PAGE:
Johnson offers a debut thriller set in the elite business circles of Atlanta.
Middle-aged Chris Sampson, the ambitious son of an African-American U.S. Army general, has amassed a large fortune by founding and selling defense-technology companies. His success as an entrepreneur and his desire to prove himself to the old, white, Southern business establishment lead him to purchase a $9 million mansion for himself and his family in the elite Buckhead district of Atlanta. There, he’s initiated into a secretive club of other wealthy African-American men, helmed by his own attorney, Jack Cramer. “The Buckhead Tyrones,” as they call themselves, “maintained a lifestyle that straddled the white-bread play of CEOs and the antics of hip-hop moguls.” The perks of this lifestyle include sports cars, luxury vacations, expensive liquor and cigars, and parties with strippers. Chris—who has long prided himself as being a loyal, hardworking, Catholic family man—soon finds himself enmeshed in a torrid affair with an exotic dancer named Jazmine. But just as he’s about to finalize a long-planned deal which will make him a billionaire, he finds Jazmine brutally murdered. Chris is arrested for the crime and finds that he has no one to turn to but his wife, a skilled criminal defense lawyer. Johnson cleverly opens his novel in medias res at the scene of the murder, immersing readers in scandal and intrigue from the very start. Neither the book’s characters nor its story are terribly complex; the author summarily presents people’s backgrounds and establishes early on that there are really only two viable suspects in Jazmine’s murder. Much of the dialogue is expository and lacks snap and wit. Still, the author skillfully arranges events to build suspense and unflinchingly explores themes of greed and lust that will certainly entice and entertain readers. Johnson’s in-depth understanding of financial maneuvers, meanwhile, provides believable stakes and a dash of verisimilitude.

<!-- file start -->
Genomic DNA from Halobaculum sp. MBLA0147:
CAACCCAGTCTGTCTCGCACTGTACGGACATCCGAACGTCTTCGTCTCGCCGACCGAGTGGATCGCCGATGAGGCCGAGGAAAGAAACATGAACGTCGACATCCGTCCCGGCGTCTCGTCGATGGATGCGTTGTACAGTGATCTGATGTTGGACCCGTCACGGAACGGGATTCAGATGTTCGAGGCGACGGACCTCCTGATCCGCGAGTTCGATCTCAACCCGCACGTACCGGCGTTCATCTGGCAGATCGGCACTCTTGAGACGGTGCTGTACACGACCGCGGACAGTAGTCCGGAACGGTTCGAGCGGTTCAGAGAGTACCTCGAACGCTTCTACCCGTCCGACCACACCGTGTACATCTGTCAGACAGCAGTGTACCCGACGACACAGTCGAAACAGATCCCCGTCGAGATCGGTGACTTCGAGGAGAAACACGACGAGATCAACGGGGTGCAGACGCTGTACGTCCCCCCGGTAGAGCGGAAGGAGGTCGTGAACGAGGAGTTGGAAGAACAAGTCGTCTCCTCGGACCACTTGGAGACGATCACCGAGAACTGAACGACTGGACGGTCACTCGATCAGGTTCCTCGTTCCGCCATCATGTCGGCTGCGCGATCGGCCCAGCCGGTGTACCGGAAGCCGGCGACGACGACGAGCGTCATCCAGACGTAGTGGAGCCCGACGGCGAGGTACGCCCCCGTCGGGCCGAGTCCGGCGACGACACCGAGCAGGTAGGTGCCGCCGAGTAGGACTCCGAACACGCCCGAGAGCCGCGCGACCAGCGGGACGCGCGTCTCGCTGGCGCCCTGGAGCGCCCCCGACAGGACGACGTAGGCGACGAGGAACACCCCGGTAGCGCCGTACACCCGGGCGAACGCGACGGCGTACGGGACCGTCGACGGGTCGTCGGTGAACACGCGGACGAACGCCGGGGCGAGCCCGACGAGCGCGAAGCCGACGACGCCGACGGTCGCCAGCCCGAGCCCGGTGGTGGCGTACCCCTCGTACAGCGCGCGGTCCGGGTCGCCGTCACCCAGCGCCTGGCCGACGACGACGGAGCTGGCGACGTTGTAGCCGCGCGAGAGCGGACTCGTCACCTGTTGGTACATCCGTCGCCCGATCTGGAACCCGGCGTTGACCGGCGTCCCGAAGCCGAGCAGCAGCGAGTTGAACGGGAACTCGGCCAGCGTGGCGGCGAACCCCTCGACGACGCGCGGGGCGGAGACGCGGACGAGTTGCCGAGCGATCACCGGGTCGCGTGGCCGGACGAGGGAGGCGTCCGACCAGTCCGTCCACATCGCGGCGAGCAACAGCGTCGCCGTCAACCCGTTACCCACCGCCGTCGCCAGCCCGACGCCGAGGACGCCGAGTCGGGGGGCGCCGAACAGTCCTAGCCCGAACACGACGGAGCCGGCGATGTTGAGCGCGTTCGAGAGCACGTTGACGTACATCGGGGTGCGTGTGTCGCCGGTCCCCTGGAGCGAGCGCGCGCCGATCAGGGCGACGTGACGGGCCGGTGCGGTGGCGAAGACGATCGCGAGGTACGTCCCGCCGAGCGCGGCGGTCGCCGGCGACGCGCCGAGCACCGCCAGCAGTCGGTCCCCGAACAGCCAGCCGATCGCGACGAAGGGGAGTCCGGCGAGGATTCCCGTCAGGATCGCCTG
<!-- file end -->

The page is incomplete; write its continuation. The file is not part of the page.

A fast-paced, if workmanlike, tale set in the world of CEOs.